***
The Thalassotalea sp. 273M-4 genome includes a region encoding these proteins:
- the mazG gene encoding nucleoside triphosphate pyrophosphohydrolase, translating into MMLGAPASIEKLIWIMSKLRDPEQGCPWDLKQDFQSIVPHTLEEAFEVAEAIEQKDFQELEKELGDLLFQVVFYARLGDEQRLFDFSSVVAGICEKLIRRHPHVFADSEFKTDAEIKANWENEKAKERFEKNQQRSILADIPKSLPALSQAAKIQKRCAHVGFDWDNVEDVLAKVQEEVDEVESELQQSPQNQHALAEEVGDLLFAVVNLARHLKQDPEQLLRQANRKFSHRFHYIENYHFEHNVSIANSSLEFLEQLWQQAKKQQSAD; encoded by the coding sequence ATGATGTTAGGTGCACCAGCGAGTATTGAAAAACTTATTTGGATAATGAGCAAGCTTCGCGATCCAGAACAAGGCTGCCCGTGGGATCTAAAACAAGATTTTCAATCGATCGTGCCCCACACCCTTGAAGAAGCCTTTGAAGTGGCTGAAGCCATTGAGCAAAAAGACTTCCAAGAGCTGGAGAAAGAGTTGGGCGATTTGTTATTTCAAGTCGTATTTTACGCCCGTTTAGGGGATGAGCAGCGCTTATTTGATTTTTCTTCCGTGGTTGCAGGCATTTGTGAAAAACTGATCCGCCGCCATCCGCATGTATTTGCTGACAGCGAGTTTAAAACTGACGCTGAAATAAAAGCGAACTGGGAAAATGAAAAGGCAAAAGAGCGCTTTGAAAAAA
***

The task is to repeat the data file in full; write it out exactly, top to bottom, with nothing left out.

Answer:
The Thalassotalea sp. 273M-4 genome includes a region encoding these proteins:
- the mazG gene encoding nucleoside triphosphate pyrophosphohydrolase, translating into MMLGAPASIEKLIWIMSKLRDPEQGCPWDLKQDFQSIVPHTLEEAFEVAEAIEQKDFQELEKELGDLLFQVVFYARLGDEQRLFDFSSVVAGICEKLIRRHPHVFADSEFKTDAEIKANWENEKAKERFEKNQQRSILADIPKSLPALSQAAKIQKRCAHVGFDWDNVEDVLAKVQEEVDEVESELQQSPQNQHALAEEVGDLLFAVVNLARHLKQDPEQLLRQANRKFSHRFHYIENYHFEHNVSIANSSLEFLEQLWQQAKKQQSAD; encoded by the coding sequence ATGATGTTAGGTGCACCAGCGAGTATTGAAAAACTTATTTGGATAATGAGCAAGCTTCGCGATCCAGAACAAGGCTGCCCGTGGGATCTAAAACAAGATTTTCAATCGATCGTGCCCCACACCCTTGAAGAAGCCTTTGAAGTGGCTGAAGCCATTGAGCAAAAAGACTTCCAAGAGCTGGAGAAAGAGTTGGGCGATTTGTTATTTCAAGTCGTATTTTACGCCCGTTTAGGGGATGAGCAGCGCTTATTTGATTTTTCTTCCGTGGTTGCAGGCATTTGTGAAAAACTGATCCGCCGCCATCCGCATGTATTTGCTGACAGCGAGTTTAAAACTGACGCTGAAATAAAAGCGAACTGGGAAAATGAAAAGGCAAAAGAGCGCTTTGAAAAAA